I complete the fronts of the cushions by adding a 2” border all the way around. This allows me a little extra fabric to match it to the 16½” back of the cushion where the pocket is attached.
When I was a primary teacher, I always created book bags or pouches for my students. When life becomes normal again, I plan to volunteer to make these for my friend who teaches kindergarten. There’s nothing more fun to a child than carrying a favorite book home so they can read it with a family member.
To assemble the cushion, right sides together with the pocket and strap inside. Take a moment to think about the pattern on the cushion and make sure that it will be the right way up when you turn it right side out. I love the ribbon quilt block and I’m planning to create a complete quilt out of it sometime soon.
I have not worked on my sampler quilt for my bedroom this month because I have been busy with Christmas projects. With life as it is now, and with Covid-19 numbers seeming to be surging, I will be back at it in January, after the Holidays.
The reading cushion is sewn together, with a space on the right-hand side to stuff the cushion in. I used a slightly wider seam (½”) to ensure that I captured all the layers and to ensure that the cushion form fills out the entire shape of the cushion.
The final step is to blind stitch the edge closed and fill it with a book!
In January 2021, I will have been quilting for 2 years. My life has changed a lot in this time. I have become a retiree; I have learned the importance of finding your purpose and looking for ways to make the world a better place for those in your circle. I have become connected to my quilting mentors who are strong and wise, focused on learning and trying new things. We share books, fabric, stories, ideas and support each other through difficult times. They have encouraged me and made me, not only a better quilter (they made me a quilter), but a better person. I have learned so much from them and I’m so grateful for their friendship.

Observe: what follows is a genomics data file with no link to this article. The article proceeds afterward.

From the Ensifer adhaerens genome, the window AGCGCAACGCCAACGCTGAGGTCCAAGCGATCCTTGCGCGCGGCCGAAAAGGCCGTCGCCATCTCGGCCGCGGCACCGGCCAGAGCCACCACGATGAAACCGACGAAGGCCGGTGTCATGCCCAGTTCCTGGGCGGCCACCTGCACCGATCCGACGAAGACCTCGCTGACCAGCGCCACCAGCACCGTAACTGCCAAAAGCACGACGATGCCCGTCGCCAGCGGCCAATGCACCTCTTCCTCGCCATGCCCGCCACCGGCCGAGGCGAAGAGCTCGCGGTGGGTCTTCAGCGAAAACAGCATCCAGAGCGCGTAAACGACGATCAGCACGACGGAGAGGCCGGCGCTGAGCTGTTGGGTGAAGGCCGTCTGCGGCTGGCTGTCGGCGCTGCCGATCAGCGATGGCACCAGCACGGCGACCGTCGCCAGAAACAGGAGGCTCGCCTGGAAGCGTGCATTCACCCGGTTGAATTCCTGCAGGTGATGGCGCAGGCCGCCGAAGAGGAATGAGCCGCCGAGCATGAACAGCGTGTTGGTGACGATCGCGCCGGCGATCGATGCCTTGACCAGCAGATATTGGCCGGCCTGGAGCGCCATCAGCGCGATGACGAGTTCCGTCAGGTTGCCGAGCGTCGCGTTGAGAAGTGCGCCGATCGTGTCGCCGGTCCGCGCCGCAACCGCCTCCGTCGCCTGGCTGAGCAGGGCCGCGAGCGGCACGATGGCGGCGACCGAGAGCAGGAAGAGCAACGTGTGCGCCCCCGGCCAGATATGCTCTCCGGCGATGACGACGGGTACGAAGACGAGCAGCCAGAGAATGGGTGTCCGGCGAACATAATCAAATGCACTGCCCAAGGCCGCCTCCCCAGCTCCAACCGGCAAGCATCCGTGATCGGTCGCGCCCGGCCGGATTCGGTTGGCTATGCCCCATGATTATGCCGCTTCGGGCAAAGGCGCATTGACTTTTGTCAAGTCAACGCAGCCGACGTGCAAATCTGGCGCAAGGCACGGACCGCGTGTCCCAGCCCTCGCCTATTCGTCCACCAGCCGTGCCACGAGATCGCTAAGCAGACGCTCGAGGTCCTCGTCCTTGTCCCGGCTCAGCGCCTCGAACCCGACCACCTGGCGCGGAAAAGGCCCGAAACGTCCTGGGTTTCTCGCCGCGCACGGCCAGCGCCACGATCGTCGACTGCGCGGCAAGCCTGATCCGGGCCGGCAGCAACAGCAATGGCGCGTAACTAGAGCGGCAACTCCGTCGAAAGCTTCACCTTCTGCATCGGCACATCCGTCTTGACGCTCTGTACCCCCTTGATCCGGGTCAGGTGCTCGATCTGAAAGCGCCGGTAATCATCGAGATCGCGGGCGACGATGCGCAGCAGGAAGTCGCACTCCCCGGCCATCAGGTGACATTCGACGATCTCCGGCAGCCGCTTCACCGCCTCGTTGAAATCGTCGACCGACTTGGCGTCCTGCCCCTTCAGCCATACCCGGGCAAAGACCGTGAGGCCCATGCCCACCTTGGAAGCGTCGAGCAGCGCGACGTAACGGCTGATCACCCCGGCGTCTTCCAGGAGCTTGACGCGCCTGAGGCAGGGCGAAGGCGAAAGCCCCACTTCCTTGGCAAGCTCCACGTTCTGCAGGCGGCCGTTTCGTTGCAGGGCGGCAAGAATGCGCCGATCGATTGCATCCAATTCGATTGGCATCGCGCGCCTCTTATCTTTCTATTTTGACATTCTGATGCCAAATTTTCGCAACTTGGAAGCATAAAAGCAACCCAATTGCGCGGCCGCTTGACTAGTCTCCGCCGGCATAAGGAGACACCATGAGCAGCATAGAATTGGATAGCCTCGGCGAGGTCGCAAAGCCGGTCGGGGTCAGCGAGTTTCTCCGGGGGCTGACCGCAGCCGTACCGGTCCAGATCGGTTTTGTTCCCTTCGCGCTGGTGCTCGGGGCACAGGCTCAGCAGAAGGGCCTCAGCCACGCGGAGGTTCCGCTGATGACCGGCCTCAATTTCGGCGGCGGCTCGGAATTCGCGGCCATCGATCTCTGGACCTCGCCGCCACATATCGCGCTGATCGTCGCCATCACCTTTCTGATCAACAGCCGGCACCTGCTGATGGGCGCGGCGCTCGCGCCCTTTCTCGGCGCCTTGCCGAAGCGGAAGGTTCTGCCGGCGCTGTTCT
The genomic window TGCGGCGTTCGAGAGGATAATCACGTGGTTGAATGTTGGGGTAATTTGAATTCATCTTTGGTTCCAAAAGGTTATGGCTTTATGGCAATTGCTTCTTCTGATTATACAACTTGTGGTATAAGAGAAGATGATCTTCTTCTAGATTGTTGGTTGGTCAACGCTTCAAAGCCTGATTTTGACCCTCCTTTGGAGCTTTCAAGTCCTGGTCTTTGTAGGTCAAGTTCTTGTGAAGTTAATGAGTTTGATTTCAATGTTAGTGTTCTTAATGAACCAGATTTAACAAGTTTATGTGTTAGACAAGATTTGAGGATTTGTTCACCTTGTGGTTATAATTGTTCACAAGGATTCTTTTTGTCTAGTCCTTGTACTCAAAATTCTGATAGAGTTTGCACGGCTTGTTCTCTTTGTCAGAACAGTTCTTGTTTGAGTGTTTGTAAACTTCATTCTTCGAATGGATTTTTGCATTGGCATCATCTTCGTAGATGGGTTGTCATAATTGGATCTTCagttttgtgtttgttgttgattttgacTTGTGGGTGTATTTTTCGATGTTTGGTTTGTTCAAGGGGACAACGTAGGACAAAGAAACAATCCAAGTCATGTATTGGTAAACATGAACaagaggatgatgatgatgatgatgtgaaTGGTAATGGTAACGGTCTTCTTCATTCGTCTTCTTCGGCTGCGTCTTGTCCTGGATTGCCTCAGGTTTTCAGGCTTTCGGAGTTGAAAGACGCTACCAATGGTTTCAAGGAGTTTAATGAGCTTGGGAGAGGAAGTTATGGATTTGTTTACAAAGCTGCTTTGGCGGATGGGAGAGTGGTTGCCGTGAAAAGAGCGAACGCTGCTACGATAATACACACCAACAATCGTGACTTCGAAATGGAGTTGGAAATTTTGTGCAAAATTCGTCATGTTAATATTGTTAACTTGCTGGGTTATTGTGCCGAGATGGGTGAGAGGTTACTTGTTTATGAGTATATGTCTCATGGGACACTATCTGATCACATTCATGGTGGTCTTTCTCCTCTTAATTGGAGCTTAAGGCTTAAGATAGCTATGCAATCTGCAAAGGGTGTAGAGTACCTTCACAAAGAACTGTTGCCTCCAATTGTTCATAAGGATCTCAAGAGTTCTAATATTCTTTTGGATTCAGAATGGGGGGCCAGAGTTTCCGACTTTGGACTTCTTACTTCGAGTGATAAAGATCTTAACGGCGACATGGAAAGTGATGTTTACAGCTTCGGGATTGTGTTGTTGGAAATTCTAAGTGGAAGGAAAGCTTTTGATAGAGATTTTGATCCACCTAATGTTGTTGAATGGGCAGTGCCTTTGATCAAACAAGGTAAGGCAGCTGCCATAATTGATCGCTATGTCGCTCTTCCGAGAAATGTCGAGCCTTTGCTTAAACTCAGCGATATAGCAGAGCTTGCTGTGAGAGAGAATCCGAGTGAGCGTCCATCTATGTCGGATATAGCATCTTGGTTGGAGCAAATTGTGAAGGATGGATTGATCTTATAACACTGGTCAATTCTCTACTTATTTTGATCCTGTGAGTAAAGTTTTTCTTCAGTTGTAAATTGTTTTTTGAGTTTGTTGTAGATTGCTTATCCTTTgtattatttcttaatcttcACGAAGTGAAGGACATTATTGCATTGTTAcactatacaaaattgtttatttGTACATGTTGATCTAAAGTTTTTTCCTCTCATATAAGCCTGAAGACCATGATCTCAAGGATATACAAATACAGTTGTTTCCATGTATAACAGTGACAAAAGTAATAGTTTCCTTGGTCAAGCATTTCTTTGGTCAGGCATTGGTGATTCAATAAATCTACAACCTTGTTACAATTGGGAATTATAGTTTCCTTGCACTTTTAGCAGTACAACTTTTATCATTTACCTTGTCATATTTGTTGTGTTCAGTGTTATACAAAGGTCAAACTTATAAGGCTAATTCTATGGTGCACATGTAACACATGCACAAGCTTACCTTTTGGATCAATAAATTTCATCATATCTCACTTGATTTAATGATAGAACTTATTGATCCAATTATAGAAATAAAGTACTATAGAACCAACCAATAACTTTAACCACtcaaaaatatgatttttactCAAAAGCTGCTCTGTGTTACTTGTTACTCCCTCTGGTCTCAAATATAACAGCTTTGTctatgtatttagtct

You’re responsible for your own life, your choices, your joy and your ability to experience equanimity (the place in your life where you see your problems as challenges and opportunities and tackle them head on). Life is a journey, and as I encourage these girls as readers, I have also been able to challenge myself to be better at quilting, giving and just living my best life.
So, as with every project I do, I have a beautiful gift for someone, I have learned a new skill and I have strengthened my connections with those I care about.
My next project (for February) is a valentine table topper. I have never tried to create a table topper that is round so, that will be my next challenge. I’ll also be back at my sampler quilt and thinking about making a table topper for St. Patrick’s Day. I have so many projects (like a quilted wreath for my door – winter themed) bouncing around in my head that my quilting future is bright.
My quilting group will celebrate our 2-year anniversary. Two years that actually changed my life in a very positive way. When I retired, I could not imagine how I was going to fill my days and now I sometimes wonder how I’ll get everything done. The biggest difference is choice, I choose to connect to people, commit random acts of kindness, be an encourager, learn every day and choose the story about every situation that arises in my life.